When I first moved to Arizona years ago, a friend of mine showed me a photo of Havasupai Falls and I remember thinking: I gotta go there! The waters were blue; the surrounding terrain, magnificent. Over the Labor Day weekend, I got my wish.
Havasupai Falls is at the bottom of the Grand Canyon just past the Supai village on the south side of the canyon and is only accessible by foot, helicopter, or horse. It's the most remote place in the United States and home to only a few hundred Havasupai. To enter, you need permission from the Havasupai, which is an American Indian tribe that has called the Grand Canyon home for the last 800 years.
We spent the first two of the five days of our trip at the top of the Grand Canyon, hiking the rim and enjoying the creature comforts of the historic El Tovar Hotel and the Grand Canyon village. It rained. A lot. But, oh my, this was my fourth trip to the Grand Canyon and it did not disappoint. It truly has earned its place as one of the wonders of the world.
Here's Craig and me, still smiling (and pre-grungy) at the El Tovar Hotel, before our muscles and bones became as sore as they'd ever been before our hike into the Supai Village two days later...
On the third day, our awesome wilderness guide, Megan Anderson, from the Arizona Outback Adventures, drove our group of nine to the Hualapai Hilltop. To reach the trailhead, you drive along Historic Route 66, where you pass places like The Road Kill Café and other kitschy shops and motels in Seligman, Arizona. But, finally, you reach the hilltop and it looks like this and you begin to question your sanity and you start to get a little nervous. There is a roughly 3000 foot descent to the Supai village:
There were nine wonderful people in our group. Some chose to take the helicopter; others chose horseback. Craig and I were crazy enough to decide to hike it. To reach the Supai village, it's a roughly 8 mile hike. You hike down seemingly vertical switchbacks and then river banks surrounded by red rocks and canyons and you start to think: dear gawd, I've got to hike out of this place at some point! You feel like you've become an extra in that old movie One Million Years B.C. with Raquel Welch. Remember that one? You don't see a soul. A whisper sounds like a shout. The sky is cobalt-blue. Here's Craig somewhere during the hike, probably looking up at a helicopter, cursing the day he agreed to hike the canyon with me.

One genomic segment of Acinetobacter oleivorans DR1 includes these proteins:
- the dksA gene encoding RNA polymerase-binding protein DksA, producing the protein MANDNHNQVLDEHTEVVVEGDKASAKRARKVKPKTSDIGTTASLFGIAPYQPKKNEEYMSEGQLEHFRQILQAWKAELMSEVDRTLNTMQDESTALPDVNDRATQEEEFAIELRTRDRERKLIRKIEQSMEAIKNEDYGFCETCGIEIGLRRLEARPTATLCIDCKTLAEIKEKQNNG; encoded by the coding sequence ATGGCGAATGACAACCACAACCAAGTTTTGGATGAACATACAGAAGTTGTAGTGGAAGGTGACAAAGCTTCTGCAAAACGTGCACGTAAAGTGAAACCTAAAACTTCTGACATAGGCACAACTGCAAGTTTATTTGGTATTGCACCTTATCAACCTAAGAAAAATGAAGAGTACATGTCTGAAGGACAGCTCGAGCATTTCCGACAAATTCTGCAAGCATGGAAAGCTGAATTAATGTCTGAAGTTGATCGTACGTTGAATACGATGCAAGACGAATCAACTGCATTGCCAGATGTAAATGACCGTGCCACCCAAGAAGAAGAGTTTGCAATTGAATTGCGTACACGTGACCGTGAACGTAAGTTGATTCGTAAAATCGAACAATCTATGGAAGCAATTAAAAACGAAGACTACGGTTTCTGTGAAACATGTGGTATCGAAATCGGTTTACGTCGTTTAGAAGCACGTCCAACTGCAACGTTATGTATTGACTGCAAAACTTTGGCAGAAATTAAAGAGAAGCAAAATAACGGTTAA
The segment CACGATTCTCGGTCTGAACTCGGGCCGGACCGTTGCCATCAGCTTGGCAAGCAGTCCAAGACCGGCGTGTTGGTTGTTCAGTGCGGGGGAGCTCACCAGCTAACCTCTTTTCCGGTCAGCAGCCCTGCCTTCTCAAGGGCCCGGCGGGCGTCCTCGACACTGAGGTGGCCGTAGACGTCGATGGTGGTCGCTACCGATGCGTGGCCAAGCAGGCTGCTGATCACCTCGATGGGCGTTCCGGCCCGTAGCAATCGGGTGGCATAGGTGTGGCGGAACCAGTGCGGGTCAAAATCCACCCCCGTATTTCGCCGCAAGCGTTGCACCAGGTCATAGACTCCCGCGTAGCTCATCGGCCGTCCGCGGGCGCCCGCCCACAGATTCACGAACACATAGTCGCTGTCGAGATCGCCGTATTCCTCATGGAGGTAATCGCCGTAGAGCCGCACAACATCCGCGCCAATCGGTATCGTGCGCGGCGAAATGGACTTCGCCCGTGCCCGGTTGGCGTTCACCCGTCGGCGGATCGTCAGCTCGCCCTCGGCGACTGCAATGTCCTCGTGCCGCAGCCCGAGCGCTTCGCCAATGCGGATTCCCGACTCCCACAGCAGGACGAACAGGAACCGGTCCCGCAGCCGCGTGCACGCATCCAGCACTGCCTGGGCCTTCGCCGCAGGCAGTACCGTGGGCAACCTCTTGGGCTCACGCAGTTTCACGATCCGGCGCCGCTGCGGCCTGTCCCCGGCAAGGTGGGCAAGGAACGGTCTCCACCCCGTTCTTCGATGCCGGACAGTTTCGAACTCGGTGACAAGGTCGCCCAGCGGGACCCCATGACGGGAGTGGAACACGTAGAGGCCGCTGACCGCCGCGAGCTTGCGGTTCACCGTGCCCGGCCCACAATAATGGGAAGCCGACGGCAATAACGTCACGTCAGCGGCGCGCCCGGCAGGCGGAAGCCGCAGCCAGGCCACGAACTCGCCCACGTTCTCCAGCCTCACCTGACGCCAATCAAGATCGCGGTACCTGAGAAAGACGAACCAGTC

But, trust me, the hike was so worth it. And, yes, hiking down is definitely a lot easier than hiking out!
Finally, after drinking almost three liters of water and feeling like our shoulders would break off from our backpacks, we reached the Supai Village where there are things like a tiny café, a post office that receives mail only by mules, a smattering of modest homes, a small school, and lots and lots of horses and dogs. It looks like this:
The Supai don't appreciate photo-taking inside their village so this is the only one I snapped. It was taken just as we approached the village. Tired, thirsty, and sweaty, we had another two mile hike past the village until we reached the campground.
But then we started seeing the blue waters, the ones I remembered from my friend's pictures years ago...
And the water is literally blue. These photos don't do them justice. The water is blue because of the travertine in the water. You just want to dive in and never get out.
Another two miles later and I finally saw Havasupai Falls!
The Falls. Are. Awesome!!!!!
Oh, yeah. There was some camping. Here's where our group of nine camped, right against the canyon. Camping? Well, er, that's another story. I'm not much of a camper. But as far as camping goes, this was pretty cushy, or so I'm told. Our guides, Megan and Chris, cooked up three amazing meals a day and took us to hidden mines and other falls during our stay. I wish that I could say I lost a few pounds on this trip but, well, I can't. :)
Yesterday, we had to hike the 10 miles OUT of the Supai Village. Craig and I were a little nervous. Could we do it? Four out of the ten miles are pretty tough. The last two miles nearly killed me. I kept looking up for the hilltop, wondering when we'd ever reach it. I even got a little dizzy on the last 100 yards.
But, we did it. And my body today feels like it's been through a grinder. Oh, so worth it.
If you get the opportunity to visit the Grand Canyon and/or hike down to Havasupai Falls, do it.